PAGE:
Marissa Mayer & “Easy Babies”

Yesterday on the Today Show, I saw coverage of Yahoo CEO Marissa Mayer making a speech (her first since the birth of her baby) at a Fortune Magazine “Women in Power” event. See video here

The stand out quote from this speech was, “I knew the job would be hard and I knew the baby would be fun…what’s surprised me – and really pleasantly so, is the job is really fun (laughter from the audience – mostly women)…and the baby has been….easy!”

I knew when I watched this that the crowd was expecting the exact same punch line I was – “the baby has been…hard!”. But no, over-achieving Marissa Mayer took the other approach – making those of us who feel babies are difficult, challenging, and surprising, and that having babies while working is even harder, look like slackers who just can’t handle it all.  I was really annoyed with her speech, and was thinking about it all morning.

Later in the day, I saw this article on the Huffington Post and felt that Lisa Belkin said exactly what I was feeling! Great, great piece.

The Facebook response to Belkin’s article was double-sided (naturally).  Many agreed with her whole-heartedly, while others claimed that babies CAN be easy, and why shouldn’t Mayer tell the truth?

I think those who felt Belkin’s article was “passive aggressive” are completely missing the point (and the back and forth arguments about the piece itself further this point) –  the issue is not whether or not her baby is easy.  Or if her baby may in fact seem a bit easier since she most likely has round the clock nannies/night nurses and is working all day rather than stuck at home with a crying newborn.  Or if her baby is only two months old and hasn’t gotten fussy yet OR if she is just happily enjoying it all and that’s OK.  The POINT is that we women and especially we mothers have it TOUGH in the workplace in regards to maternity leave.  We did not CHOOSE to be the ones carrying the baby. Men get to be fathers without the whole burden/gift of pregnancy/post-pregnancy and don’t have to deal with this issue.  When you have a baby, you need time to adjust, bottom line. Your baby needs you, bottom line. I personally found this time amazingly beautiful, touching, honest and yet extremely difficult, lonely and raw.  I’m sure many moms feel the same as I do.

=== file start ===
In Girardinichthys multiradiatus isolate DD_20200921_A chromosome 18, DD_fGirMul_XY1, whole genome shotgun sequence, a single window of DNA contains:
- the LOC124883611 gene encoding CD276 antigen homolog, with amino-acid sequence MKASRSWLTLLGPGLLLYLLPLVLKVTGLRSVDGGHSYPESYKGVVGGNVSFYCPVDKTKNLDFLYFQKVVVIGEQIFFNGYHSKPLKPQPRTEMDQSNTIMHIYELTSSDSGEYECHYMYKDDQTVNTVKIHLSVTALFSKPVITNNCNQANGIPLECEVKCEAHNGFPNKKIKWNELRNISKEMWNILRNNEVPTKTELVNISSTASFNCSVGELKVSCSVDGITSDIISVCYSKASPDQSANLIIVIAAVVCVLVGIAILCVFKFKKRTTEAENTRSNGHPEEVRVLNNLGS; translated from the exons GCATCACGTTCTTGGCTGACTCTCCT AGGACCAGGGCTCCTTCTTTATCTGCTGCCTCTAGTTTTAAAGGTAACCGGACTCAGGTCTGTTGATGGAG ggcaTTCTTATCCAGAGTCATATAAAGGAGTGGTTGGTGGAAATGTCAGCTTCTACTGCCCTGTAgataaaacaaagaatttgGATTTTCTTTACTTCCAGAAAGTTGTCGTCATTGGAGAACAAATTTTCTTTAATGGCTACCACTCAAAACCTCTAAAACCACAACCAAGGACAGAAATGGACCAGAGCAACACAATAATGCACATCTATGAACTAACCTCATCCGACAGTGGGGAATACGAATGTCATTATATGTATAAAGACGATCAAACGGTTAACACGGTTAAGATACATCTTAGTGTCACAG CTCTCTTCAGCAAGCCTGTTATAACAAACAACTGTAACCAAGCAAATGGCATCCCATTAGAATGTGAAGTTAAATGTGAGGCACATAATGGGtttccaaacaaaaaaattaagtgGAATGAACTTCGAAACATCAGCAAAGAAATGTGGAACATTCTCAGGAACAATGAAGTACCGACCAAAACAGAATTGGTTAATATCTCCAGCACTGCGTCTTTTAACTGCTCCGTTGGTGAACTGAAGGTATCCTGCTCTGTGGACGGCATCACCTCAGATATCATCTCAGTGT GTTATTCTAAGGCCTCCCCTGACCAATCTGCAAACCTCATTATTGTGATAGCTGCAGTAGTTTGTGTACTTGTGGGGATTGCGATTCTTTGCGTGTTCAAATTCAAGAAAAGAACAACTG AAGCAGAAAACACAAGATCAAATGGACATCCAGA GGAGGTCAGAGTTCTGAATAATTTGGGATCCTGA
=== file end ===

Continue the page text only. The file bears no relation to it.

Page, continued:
How her baby acts is not the point. She is in a role, as a powerful high-profile woman, to stick up for women as a group.  To say, “Listen – we women and even we MOTHERS can be executives, and we CAN do just as good a job (if not a better) than men. But in the moment we have babies – a choice we make WITH A MAN – we need some time to recover. Things won’t fall apart, we will come back and everything will be OK, but the world needs to understand this is a necessary moment in time where we can’t be at the office, and women can not and should not be made to feel guilty about that. Employers should be understanding and pay for it because no one, NOT ONE SINGLE PERSON ON THE PLANET OR AT ANY COMPANY GOT HERE WITHOUT A MOM… one who was, in fact, pregnant.”

But instead, Mayer has taken the opposite approach – the (dare I say ironically childish) approach with, “I had a baby and it’s easy and I’m fine and I’m back at work and anyone who claims otherwise is a sissy.” What’s even more disheartening is that this was an event specifically targeted AT women, for women. She should have gotten up and said something inspirational. She dared to quote Vince Lombardi, and yet Lombardi would have said something to rev up his gang – to promote the idea of TEAM.  Something she doesn’t understand.

It’s not the way to move women forward. We have quite enough people working against us, thank you very much, we need some behind us.  The women in power, those with a platform, should be working FOR us and we should all be standing together. If Mayer’s baby is easy – good for her, congrats. But maybe she can lend a hand to the other 95% of women who don’t have multiple nannies, easy babies, & “fun jobs” and try to make the corporate world more understanding to our position.


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